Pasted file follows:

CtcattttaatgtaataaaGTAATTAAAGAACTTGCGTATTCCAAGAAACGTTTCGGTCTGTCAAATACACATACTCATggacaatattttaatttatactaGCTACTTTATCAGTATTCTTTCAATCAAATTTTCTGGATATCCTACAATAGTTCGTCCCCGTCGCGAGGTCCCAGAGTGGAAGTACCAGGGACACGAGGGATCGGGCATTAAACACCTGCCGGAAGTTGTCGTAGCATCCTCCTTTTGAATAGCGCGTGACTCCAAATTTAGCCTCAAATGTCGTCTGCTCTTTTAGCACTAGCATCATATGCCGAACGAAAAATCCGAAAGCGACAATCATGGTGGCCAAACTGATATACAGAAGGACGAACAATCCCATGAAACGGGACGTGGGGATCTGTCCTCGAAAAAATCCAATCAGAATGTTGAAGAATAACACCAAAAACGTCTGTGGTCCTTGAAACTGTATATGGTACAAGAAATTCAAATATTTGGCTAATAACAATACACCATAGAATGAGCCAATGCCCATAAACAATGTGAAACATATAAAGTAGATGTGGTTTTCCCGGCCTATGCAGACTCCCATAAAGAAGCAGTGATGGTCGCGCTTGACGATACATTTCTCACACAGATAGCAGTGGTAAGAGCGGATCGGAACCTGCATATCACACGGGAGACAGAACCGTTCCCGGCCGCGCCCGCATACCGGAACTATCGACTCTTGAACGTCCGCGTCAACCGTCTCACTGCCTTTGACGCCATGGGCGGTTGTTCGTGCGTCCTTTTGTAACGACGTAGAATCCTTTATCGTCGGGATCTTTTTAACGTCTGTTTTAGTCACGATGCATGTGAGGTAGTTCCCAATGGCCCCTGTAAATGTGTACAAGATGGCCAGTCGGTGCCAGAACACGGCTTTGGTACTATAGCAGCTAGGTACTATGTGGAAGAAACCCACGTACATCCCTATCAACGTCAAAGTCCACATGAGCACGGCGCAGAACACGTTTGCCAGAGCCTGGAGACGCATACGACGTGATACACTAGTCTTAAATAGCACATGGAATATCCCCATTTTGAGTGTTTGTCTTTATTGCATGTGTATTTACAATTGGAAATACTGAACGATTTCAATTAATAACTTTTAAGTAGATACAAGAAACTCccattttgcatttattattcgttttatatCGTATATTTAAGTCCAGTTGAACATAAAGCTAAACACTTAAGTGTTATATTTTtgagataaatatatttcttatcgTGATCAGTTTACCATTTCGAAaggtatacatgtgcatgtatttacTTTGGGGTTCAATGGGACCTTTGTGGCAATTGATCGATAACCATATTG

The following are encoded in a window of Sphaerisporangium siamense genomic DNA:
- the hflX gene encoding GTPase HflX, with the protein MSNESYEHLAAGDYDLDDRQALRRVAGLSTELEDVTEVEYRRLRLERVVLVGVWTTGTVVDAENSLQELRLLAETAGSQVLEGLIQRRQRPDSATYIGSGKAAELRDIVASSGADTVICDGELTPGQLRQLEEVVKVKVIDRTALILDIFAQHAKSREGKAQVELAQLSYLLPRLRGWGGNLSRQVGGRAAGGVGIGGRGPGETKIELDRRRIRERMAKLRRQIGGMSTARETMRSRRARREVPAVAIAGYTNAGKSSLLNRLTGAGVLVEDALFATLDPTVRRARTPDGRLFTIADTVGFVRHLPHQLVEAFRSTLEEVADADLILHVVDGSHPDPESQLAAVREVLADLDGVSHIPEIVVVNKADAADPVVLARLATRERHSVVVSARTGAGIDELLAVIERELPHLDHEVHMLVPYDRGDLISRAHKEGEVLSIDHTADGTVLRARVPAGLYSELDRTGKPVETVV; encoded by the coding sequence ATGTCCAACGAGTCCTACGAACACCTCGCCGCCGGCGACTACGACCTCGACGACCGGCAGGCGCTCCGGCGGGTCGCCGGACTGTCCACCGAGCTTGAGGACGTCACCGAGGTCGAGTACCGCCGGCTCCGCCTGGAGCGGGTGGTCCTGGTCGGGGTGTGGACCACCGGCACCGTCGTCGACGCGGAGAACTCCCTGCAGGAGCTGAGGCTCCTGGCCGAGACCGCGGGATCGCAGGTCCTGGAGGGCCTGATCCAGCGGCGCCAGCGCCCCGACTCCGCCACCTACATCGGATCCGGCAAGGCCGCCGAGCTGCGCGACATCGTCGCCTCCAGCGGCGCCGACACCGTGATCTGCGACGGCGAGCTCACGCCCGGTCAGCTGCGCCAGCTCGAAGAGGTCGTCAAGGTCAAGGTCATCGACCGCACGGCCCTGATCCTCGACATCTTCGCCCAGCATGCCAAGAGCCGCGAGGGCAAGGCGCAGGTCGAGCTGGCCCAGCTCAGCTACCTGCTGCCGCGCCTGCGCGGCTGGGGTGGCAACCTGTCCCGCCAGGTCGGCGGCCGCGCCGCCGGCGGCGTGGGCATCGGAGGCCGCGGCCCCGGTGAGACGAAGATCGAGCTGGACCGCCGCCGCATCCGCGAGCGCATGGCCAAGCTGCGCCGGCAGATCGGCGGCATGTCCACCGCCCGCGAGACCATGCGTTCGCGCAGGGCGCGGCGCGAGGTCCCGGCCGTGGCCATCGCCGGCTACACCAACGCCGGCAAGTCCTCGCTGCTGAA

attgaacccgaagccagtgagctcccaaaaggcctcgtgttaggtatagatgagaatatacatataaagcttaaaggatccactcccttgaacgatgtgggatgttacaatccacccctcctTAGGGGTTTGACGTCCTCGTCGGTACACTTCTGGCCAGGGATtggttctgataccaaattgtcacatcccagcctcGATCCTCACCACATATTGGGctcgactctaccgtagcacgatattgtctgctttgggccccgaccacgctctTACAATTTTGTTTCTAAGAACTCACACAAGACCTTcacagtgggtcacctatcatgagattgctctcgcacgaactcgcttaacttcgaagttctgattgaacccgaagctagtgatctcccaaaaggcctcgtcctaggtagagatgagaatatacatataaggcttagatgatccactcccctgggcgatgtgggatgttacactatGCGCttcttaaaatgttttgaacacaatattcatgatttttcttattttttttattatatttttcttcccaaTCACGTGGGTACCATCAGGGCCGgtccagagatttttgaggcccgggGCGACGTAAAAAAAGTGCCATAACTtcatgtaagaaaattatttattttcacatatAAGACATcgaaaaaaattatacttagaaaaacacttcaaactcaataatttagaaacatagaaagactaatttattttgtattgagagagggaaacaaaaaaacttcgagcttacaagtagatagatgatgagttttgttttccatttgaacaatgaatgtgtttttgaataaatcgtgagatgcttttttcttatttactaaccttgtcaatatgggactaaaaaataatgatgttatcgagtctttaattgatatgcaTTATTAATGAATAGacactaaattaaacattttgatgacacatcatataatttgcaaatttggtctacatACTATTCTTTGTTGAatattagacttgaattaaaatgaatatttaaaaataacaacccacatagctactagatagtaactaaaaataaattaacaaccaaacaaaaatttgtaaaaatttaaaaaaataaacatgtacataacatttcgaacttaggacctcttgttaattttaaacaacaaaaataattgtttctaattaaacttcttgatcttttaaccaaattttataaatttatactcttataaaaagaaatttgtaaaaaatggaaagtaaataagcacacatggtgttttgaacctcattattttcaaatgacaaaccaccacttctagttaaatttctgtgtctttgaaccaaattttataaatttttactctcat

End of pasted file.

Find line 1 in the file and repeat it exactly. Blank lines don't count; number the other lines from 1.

CtcattttaatgtaataaaGTAATTAAAGAACTTGCGTATTCCAAGAAACGTTTCGGTCTGTCAAATACACATACTCATggacaatattttaatttatactaGCTACTTTATCAGTATTCTTTCAATCAAATTTTCTGGATATCCTACAATAGTTCGTCCCCGTCGCGAGGTCCCAGAGTGGAAGTACCAGGGACACGAGGGATCGGGCATTAAACACCTGCCGGAAGTTGTCGTAGCATCCTCCTTTTGAATAGCGCGTGACTCCAAATTTAGCCTCAAATGTCGTCTGCTCTTTTAGCACTAGCATCATATGCCGAACGAAAAATCCGAAAGCGACAATCATGGTGGCCAAACTGATATACAGAAGGACGAACAATCCCATGAAACGGGACGTGGGGATCTGTCCTCGAAAAAATCCAATCAGAATGTTGAAGAATAACACCAAAAACGTCTGTGGTCCTTGAAACTGTATATGGTACAAGAAATTCAAATATTTGGCTAATAACAATACACCATAGAATGAGCCAATGCCCATAAACAATGTGAAACATATAAAGTAGATGTGGTTTTCCCGGCCTATGCAGACTCCCATAAAGAAGCAGTGATGGTCGCGCTTGACGATACATTTCTCACACAGATAGCAGTGGTAAGAGCGGATCGGAACCTGCATATCACACGGGAGACAGAACCGTTCCCGGCCGCGCCCGCATACCGGAACTATCGACTCTTGAACGTCCGCGTCAACCGTCTCACTGCCTTTGACGCCATGGGCGGTTGTTCGTGCGTCCTTTTGTAACGACGTAGAATCCTTTATCGTCGGGATCTTTTTAACGTCTGTTTTAGTCACGATGCATGTGAGGTAGTTCCCAATGGCCCCTGTAAATGTGTACAAGATGGCCAGTCGGTGCCAGAACACGGCTTTGGTACTATAGCAGCTAGGTACTATGTGGAAGAAACCCACGTACATCCCTATCAACGTCAAAGTCCACATGAGCACGGCGCAGAACACGTTTGCCAGAGCCTGGAGACGCATACGACGTGATACACTAGTCTTAAATAGCACATGGAATATCCCCATTTTGAGTGTTTGTCTTTATTGCATGTGTATTTACAATTGGAAATACTGAACGATTTCAATTAATAACTTTTAAGTAGATACAAGAAACTCccattttgcatttattattcgttttatatCGTATATTTAAGTCCAGTTGAACATAAAGCTAAACACTTAAGTGTTATATTTTtgagataaatatatttcttatcgTGATCAGTTTACCATTTCGAAaggtatacatgtgcatgtatttacTTTGGGGTTCAATGGGACCTTTGTGGCAATTGATCGATAACCATATTG